What Does A Normal Friendship Look Like?

When I was in college, I loved to be alone. I had a very full schedule between school, work, church, ministry, dating, and friends. I would get home, and immediately retreat to my room for some alone time. I had deep, meaningful friendships, and was around people all the time. I felt no lack or longing in my relationships.

friends fire

Since graduating, getting married, and having kids, my schedule looks a whole lot different these days. I stay home with my kids, so time with other people is much more limited than it once was. I find myself each week mentally running through my list of friends and thinking okay, who am I going to hang out with this week? I grab my phone and start sending texts, trying to make some plans for each day. And after a year and a half of living in this town, there is something I’ve noticed.

If I don’t do this, it doesn’t happen.

Rarely, there are occasions where I have plans that I didn’t initiate. There is the occasional birthday party or group play-date. But typically, if I don’t take that first step to ask someone to hang out, I end up sitting at home by myself all week. Of course, there are the regularly scheduled church activities and mom-things where I am able to see friends on a pretty regular basis. I don’t go months without seeing a friend. But I could easily go months without spending intentional time with a friend if I do not make it happen. And I have.

There was a time when I would have taken this personally and been hurt by it, and most likely would have stopped asking a person to hang out if I felt like I was the only one pursuing a relationship. But then I had 2 kids 13 months apart. And during those first 2 years of being a mom, I was a really terrible friend. I pursued people very little, because I was constantly needed by my little boys, had very little spare time, I was really tired, and all my mental space to think about other things was depleted. As my boys have gotten older and more independent, more flexible, our schedule has opened up a lot. Looking back, I did very little to initiate relationships, but it wasn’t because I just didn’t like someone or didn’t care about my friendships. I neglected relationships and didn’t return calls to people that I genuinely loved, and it had nothing to do with them.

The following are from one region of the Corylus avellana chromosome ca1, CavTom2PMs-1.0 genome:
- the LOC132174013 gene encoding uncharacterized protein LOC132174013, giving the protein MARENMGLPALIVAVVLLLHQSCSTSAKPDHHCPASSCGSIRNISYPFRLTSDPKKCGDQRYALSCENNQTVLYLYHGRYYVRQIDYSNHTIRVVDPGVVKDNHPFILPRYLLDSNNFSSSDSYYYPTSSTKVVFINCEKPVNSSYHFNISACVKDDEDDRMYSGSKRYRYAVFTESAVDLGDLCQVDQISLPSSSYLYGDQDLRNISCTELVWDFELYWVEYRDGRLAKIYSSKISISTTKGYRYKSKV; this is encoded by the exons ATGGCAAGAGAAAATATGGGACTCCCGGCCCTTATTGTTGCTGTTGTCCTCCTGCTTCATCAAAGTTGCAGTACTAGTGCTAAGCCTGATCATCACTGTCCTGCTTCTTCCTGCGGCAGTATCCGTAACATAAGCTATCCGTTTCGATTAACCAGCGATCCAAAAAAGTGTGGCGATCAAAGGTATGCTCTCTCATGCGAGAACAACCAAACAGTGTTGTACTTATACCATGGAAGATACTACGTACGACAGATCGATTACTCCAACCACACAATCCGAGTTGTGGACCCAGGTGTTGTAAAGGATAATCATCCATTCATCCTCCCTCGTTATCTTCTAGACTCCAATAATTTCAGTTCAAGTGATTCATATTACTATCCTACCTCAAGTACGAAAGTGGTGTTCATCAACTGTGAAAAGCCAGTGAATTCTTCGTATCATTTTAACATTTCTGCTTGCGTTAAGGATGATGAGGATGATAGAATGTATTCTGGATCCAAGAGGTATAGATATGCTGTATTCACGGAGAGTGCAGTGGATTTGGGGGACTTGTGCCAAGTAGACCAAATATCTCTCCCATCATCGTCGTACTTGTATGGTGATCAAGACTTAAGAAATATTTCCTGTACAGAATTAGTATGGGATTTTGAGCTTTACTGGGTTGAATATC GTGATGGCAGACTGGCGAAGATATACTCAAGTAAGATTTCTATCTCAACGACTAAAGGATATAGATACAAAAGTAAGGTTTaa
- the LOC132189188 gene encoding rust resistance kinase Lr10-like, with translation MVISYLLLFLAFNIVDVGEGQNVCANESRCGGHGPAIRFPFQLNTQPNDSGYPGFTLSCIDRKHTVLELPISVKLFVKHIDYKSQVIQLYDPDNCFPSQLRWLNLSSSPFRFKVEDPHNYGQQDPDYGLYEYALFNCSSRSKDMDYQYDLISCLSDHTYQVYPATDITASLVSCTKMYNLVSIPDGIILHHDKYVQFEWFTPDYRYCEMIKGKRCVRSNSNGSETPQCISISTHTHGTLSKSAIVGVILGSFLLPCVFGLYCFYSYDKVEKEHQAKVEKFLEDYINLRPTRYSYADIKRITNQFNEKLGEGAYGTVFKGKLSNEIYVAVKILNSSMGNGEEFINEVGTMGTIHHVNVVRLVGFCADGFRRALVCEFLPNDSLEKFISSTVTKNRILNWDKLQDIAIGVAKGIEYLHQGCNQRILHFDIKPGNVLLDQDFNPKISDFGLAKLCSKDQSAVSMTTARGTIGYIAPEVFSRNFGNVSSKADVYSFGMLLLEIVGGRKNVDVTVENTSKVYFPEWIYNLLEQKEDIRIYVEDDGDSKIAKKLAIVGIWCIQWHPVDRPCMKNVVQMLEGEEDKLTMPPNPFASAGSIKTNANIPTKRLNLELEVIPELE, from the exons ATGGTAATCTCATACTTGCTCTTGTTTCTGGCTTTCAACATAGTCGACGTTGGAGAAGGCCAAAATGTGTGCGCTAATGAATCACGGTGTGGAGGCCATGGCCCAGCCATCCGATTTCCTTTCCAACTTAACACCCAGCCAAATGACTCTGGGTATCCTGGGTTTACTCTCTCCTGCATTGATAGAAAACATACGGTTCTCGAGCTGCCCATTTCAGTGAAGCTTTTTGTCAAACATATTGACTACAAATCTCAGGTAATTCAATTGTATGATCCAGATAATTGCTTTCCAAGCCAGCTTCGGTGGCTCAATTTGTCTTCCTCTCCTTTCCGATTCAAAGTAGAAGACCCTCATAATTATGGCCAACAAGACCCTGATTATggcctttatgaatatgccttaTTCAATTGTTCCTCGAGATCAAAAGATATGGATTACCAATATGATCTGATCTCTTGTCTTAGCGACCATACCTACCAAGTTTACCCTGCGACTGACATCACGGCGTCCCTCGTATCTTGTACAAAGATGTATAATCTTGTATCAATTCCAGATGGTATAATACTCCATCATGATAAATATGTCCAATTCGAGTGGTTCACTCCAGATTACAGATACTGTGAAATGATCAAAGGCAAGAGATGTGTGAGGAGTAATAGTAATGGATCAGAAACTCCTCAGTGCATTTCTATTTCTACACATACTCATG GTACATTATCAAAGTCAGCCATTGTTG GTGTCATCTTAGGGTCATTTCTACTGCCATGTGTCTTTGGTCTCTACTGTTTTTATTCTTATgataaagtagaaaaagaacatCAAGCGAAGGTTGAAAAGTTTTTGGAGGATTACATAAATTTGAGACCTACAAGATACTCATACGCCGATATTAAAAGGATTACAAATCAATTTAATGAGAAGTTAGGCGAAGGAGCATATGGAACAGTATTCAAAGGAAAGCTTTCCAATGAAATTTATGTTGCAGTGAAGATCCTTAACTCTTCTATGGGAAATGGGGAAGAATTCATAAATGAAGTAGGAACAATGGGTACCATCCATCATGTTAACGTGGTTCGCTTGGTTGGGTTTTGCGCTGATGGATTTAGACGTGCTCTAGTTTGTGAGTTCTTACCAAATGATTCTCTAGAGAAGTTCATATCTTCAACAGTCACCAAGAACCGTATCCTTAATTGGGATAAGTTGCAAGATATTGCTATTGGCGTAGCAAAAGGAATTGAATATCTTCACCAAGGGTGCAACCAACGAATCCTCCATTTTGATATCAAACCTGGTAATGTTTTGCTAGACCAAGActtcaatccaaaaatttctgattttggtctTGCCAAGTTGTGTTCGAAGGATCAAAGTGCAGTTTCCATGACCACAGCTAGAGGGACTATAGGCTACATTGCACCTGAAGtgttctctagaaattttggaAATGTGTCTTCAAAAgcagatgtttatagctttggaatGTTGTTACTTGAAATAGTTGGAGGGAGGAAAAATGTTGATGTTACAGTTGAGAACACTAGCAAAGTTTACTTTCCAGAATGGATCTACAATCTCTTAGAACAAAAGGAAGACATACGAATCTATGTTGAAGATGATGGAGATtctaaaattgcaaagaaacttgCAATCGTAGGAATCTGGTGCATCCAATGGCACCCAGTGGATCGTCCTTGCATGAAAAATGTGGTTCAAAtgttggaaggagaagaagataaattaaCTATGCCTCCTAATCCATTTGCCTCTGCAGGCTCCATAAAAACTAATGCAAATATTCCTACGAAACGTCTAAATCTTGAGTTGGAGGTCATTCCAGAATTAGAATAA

So, I realize it may not be a personal thing. It may be that my friends are just tired. Also busy, because everyone is (except me, I guess). Thankfully, my friends don’t dodge me when I try to make plans, so I don’t think it’s entirely that they are uninterested. I could be wrong, of course.

I used to inwardly whine about my lack of community and real friendships. You know what I’m talking about. There is a difference in those you see every so often and catch up with, and those you share your life with. But in this area at least, I’ve learned not to whine so much and blame others, but take responsibility for making these things happen. If I want friends, I need to initiate. I’m not saying I’m great at this now. I still could be a much better friend, and much more intentional. But I’ve become more active in this whole process, and less offended when others aren’t.

So I’m at this place where I am kind of trying to figure out what is normal in this town/in mom-of-little-children world/in my circles. My husband and I feel we often want to be with other people more than others want to be with other people. I would feel great about hanging out with the same person several times in a week, but I feel like I would scare some people off if I actually asked them to hang out a few days in a row.

I spent time with a new friend the other day, and afterwards she texted me and said she had fun and we should do it again soon. My initial response is great, me too! Want to get together again tomorrow?!? But then something kicks in that tells me my new friend will think that is too much and will be all like whoa, slow down, maybe next week.